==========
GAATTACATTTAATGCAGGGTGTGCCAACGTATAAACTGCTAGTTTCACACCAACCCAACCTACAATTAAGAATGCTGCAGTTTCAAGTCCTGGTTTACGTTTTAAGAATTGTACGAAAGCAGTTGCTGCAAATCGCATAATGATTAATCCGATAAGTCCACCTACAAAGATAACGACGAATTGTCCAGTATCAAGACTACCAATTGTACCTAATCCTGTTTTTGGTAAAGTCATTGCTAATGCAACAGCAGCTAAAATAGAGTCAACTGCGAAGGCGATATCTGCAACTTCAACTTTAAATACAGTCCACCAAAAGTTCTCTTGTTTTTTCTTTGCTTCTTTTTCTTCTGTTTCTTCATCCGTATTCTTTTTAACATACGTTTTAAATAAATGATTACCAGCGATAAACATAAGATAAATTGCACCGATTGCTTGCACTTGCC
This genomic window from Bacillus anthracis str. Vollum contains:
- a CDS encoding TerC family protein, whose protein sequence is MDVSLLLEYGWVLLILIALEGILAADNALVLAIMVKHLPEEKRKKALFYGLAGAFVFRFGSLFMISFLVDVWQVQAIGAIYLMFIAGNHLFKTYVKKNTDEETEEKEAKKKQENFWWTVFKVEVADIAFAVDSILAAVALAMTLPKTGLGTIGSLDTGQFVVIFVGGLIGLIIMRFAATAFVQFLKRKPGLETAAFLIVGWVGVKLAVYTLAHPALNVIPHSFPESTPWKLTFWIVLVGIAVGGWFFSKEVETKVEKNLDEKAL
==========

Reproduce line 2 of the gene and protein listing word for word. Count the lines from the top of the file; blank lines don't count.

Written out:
This genomic window from Bacillus anthracis str. Vollum contains: